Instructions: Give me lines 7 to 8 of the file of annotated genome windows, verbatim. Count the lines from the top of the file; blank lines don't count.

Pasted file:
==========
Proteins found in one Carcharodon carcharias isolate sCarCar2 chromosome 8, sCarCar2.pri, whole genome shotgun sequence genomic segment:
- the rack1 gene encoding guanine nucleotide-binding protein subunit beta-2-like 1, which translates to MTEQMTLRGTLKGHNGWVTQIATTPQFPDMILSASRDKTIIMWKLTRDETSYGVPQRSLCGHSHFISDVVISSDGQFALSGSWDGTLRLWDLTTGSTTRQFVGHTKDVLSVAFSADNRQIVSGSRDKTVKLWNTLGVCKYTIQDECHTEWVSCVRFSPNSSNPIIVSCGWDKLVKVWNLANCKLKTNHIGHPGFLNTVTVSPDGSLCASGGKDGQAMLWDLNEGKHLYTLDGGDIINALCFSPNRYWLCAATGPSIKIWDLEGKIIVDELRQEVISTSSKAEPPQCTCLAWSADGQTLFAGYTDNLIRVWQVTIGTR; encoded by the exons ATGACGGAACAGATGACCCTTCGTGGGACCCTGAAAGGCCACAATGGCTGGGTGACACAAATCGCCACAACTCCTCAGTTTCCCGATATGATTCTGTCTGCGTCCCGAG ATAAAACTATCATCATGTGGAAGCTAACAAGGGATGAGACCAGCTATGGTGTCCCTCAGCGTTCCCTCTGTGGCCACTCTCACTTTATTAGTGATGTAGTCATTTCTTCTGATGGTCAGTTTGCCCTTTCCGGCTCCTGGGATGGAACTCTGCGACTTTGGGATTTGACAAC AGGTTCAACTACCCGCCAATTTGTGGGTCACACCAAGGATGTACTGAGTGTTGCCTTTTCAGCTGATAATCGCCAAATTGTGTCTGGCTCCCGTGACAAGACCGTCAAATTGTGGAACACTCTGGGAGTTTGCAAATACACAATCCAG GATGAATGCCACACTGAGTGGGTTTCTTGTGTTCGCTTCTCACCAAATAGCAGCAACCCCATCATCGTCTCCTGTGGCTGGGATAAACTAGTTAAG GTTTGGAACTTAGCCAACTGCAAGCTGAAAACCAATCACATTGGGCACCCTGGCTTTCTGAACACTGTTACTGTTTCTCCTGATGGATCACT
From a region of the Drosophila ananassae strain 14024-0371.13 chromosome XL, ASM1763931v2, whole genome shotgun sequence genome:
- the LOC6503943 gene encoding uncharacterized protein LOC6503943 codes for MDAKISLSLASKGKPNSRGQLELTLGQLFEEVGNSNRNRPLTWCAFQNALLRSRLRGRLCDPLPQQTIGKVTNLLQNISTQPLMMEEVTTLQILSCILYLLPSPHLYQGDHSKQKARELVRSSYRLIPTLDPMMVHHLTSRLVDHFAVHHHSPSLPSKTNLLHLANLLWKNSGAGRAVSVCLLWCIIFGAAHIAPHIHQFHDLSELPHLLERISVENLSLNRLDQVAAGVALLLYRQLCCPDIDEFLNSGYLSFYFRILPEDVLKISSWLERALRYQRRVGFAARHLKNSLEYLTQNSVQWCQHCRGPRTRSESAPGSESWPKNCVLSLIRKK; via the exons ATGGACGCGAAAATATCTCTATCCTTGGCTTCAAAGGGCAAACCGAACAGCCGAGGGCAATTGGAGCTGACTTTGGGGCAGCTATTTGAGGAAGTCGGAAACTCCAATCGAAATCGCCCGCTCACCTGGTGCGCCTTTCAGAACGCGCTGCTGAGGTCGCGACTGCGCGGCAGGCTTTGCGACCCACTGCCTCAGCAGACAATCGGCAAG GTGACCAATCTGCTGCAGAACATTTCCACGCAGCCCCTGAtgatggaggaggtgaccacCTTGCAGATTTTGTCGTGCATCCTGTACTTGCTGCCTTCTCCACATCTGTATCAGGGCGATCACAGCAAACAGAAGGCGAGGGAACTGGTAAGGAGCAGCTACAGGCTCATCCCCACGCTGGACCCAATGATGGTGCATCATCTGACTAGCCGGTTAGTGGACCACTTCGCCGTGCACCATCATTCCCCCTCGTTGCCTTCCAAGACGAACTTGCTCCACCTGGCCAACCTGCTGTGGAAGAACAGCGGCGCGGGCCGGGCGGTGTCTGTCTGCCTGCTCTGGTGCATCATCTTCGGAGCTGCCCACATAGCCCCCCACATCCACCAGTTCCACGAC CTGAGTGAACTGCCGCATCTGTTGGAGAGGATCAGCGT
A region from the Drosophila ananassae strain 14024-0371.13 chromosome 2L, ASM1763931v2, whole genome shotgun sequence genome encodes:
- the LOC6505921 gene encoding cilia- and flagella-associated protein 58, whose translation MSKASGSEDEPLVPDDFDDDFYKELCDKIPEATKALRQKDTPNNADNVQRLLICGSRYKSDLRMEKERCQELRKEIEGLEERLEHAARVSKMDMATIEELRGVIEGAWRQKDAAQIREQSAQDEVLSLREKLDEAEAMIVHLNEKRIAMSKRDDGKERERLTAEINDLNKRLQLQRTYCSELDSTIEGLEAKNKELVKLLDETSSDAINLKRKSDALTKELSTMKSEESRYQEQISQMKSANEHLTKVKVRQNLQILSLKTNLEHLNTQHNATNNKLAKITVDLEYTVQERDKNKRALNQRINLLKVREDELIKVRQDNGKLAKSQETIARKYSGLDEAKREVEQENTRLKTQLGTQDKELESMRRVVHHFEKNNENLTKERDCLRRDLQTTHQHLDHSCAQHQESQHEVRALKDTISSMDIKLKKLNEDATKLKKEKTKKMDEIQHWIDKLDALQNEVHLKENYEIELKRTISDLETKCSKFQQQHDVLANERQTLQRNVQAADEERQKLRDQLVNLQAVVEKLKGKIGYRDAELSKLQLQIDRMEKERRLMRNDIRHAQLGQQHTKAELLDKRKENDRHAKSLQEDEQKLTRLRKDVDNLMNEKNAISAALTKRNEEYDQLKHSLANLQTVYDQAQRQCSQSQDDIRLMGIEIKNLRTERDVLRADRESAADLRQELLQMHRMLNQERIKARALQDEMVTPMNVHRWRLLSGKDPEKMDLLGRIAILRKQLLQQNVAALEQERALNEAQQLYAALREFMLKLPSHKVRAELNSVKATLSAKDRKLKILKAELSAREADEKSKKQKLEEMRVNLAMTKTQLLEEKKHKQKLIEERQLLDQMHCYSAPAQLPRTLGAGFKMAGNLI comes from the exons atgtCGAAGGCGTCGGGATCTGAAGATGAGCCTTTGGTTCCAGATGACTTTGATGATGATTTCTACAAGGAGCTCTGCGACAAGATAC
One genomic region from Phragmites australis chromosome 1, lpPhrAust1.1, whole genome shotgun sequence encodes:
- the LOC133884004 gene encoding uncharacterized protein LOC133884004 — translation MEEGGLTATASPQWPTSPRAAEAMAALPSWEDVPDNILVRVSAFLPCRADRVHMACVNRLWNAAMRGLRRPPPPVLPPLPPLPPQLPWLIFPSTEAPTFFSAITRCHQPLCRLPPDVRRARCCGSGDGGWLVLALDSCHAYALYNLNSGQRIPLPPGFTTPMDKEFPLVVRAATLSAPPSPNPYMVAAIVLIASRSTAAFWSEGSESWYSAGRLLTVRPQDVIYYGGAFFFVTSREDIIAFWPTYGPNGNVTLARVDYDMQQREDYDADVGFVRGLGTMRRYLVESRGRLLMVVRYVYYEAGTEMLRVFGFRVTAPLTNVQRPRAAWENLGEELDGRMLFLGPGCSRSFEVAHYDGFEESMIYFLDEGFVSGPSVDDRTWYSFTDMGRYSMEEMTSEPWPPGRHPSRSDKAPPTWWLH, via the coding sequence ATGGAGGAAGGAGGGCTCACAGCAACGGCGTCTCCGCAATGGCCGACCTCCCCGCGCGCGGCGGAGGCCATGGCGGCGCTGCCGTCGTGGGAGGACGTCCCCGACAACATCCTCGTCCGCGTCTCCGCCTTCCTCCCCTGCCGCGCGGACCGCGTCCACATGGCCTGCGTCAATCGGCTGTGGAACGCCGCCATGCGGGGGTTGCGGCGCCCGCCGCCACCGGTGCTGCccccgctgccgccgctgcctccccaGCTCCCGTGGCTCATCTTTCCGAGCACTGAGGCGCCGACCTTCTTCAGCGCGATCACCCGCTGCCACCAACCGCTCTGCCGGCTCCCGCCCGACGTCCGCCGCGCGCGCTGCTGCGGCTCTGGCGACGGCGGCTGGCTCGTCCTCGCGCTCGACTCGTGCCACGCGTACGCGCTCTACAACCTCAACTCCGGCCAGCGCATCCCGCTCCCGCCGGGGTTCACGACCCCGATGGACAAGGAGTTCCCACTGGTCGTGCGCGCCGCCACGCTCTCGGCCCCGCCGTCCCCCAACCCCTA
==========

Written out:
One genomic region from Phragmites australis chromosome 1, lpPhrAust1.1, whole genome shotgun sequence encodes:
- the LOC133884004 gene encoding uncharacterized protein LOC133884004 — translation MEEGGLTATASPQWPTSPRAAEAMAALPSWEDVPDNILVRVSAFLPCRADRVHMACVNRLWNAAMRGLRRPPPPVLPPLPPLPPQLPWLIFPSTEAPTFFSAITRCHQPLCRLPPDVRRARCCGSGDGGWLVLALDSCHAYALYNLNSGQRIPLPPGFTTPMDKEFPLVVRAATLSAPPSPNPYMVAAIVLIASRSTAAFWSEGSESWYSAGRLLTVRPQDVIYYGGAFFFVTSREDIIAFWPTYGPNGNVTLARVDYDMQQREDYDADVGFVRGLGTMRRYLVESRGRLLMVVRYVYYEAGTEMLRVFGFRVTAPLTNVQRPRAAWENLGEELDGRMLFLGPGCSRSFEVAHYDGFEESMIYFLDEGFVSGPSVDDRTWYSFTDMGRYSMEEMTSEPWPPGRHPSRSDKAPPTWWLH, via the coding sequence ATGGAGGAAGGAGGGCTCACAGCAACGGCGTCTCCGCAATGGCCGACCTCCCCGCGCGCGGCGGAGGCCATGGCGGCGCTGCCGTCGTGGGAGGACGTCCCCGACAACATCCTCGTCCGCGTCTCCGCCTTCCTCCCCTGCCGCGCGGACCGCGTCCACATGGCCTGCGTCAATCGGCTGTGGAACGCCGCCATGCGGGGGTTGCGGCGCCCGCCGCCACCGGTGCTGCccccgctgccgccgctgcctccccaGCTCCCGTGGCTCATCTTTCCGAGCACTGAGGCGCCGACCTTCTTCAGCGCGATCACCCGCTGCCACCAACCGCTCTGCCGGCTCCCGCCCGACGTCCGCCGCGCGCGCTGCTGCGGCTCTGGCGACGGCGGCTGGCTCGTCCTCGCGCTCGACTCGTGCCACGCGTACGCGCTCTACAACCTCAACTCCGGCCAGCGCATCCCGCTCCCGCCGGGGTTCACGACCCCGATGGACAAGGAGTTCCCACTGGTCGTGCGCGCCGCCACGCTCTCGGCCCCGCCGTCCCCCAACCCCTA